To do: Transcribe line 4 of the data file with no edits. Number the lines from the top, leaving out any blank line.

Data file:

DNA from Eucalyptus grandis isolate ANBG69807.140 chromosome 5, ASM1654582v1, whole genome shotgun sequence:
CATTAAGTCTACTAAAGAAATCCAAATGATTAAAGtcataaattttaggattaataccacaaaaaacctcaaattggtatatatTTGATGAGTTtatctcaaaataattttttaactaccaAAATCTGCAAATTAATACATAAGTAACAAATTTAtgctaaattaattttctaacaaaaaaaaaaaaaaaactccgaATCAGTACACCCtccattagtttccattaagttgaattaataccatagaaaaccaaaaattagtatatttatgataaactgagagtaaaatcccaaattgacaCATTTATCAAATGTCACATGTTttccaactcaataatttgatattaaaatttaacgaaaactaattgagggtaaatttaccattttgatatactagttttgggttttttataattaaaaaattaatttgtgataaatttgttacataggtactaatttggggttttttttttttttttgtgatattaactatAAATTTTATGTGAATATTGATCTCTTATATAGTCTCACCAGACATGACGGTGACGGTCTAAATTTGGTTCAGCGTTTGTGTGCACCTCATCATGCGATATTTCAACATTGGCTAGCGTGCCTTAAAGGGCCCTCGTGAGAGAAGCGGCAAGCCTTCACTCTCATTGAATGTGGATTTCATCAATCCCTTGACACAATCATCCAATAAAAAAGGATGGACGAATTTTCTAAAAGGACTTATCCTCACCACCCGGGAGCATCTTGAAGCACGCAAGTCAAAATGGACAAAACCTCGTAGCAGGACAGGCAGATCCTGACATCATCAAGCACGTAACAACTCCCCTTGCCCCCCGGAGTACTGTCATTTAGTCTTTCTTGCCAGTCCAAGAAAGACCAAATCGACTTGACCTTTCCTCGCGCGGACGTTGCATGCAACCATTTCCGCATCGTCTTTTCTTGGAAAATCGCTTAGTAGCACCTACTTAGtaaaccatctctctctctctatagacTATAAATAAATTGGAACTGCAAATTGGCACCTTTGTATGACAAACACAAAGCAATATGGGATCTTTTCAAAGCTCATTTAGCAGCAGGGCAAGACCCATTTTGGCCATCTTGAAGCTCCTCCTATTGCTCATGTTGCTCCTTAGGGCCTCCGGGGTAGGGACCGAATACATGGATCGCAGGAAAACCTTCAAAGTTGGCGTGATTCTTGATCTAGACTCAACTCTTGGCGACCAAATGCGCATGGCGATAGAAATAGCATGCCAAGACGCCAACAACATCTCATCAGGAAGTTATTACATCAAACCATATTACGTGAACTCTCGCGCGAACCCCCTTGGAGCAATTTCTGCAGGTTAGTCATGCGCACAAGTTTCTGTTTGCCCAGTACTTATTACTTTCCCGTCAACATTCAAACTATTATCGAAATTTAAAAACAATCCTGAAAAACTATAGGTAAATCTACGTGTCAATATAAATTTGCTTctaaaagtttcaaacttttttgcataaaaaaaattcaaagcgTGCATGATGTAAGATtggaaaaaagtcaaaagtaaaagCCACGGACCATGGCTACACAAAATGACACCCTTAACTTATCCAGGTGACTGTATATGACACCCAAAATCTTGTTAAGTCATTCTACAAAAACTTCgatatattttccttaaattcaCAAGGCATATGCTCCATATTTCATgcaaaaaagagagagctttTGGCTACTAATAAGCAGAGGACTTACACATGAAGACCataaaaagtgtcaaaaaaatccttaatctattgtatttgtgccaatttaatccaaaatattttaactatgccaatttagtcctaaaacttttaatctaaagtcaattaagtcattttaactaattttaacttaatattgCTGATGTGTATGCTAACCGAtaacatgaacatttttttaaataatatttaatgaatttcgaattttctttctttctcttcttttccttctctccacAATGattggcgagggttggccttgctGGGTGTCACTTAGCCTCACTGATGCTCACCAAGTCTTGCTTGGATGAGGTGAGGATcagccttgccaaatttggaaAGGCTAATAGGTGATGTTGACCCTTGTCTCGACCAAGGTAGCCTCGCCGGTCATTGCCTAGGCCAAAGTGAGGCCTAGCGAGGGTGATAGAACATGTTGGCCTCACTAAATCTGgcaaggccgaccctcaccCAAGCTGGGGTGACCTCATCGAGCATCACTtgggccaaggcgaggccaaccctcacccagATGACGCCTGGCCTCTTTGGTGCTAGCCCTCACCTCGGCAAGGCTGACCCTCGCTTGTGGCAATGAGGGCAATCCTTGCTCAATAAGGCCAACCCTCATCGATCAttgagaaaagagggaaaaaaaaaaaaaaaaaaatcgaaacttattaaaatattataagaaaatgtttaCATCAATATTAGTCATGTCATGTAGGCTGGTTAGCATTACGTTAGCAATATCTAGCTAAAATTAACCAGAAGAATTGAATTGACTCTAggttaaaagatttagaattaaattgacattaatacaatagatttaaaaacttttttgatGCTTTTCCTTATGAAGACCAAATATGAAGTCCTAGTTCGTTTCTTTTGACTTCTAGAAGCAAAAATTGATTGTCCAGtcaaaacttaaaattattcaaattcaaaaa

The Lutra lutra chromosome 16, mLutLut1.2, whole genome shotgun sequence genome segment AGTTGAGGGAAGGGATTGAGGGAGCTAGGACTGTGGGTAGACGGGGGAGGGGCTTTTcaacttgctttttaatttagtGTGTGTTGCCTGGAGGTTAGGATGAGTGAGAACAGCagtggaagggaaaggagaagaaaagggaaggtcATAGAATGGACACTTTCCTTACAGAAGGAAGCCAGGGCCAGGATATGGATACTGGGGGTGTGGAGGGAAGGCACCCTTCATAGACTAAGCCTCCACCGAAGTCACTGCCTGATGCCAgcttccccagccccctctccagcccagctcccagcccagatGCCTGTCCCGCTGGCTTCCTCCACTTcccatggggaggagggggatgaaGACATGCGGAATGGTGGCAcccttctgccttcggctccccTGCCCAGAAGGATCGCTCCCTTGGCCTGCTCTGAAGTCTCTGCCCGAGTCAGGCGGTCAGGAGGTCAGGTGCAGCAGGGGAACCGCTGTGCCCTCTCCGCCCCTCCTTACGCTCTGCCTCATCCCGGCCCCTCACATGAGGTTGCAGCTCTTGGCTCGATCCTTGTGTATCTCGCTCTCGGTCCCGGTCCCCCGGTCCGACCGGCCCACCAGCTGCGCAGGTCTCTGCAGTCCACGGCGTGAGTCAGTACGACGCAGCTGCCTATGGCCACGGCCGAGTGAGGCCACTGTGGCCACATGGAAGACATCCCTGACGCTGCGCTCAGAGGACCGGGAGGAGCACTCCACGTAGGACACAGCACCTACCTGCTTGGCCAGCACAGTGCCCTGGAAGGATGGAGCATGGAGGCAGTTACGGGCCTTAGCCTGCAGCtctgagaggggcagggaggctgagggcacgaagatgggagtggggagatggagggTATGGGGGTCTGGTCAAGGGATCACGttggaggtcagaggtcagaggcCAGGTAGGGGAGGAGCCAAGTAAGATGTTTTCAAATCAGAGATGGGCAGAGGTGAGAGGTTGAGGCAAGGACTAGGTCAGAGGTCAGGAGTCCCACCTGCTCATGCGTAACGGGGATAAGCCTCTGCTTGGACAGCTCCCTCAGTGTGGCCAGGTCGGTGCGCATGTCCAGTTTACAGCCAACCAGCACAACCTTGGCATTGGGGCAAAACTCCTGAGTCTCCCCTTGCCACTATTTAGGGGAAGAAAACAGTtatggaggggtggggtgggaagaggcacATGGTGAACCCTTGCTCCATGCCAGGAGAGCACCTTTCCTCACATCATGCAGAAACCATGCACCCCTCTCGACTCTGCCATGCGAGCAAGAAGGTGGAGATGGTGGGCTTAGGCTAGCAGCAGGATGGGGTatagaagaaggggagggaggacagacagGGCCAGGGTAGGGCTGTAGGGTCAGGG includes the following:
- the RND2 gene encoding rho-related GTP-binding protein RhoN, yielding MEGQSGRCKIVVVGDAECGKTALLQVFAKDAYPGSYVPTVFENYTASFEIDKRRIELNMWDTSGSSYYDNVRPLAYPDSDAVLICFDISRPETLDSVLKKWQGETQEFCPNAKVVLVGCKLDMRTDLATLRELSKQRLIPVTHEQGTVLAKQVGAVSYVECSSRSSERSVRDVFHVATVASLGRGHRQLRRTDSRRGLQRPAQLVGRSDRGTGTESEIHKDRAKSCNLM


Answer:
- the RND2 gene encoding rho-related GTP-binding protein RhoN, yielding MEGQSGRCKIVVVGDAECGKTALLQVFAKDAYPGSYVPTVFENYTASFEIDKRRIELNMWDTSGSSYYDNVRPLAYPDSDAVLICFDISRPETLDSVLKKWQGETQEFCPNAKVVLVGCKLDMRTDLATLRELSKQRLIPVTHEQGTVLAKQVGAVSYVECSSRSSERSVRDVFHVATVASLGRGHRQLRRTDSRRGLQRPAQLVGRSDRGTGTESEIHKDRAKSCNLM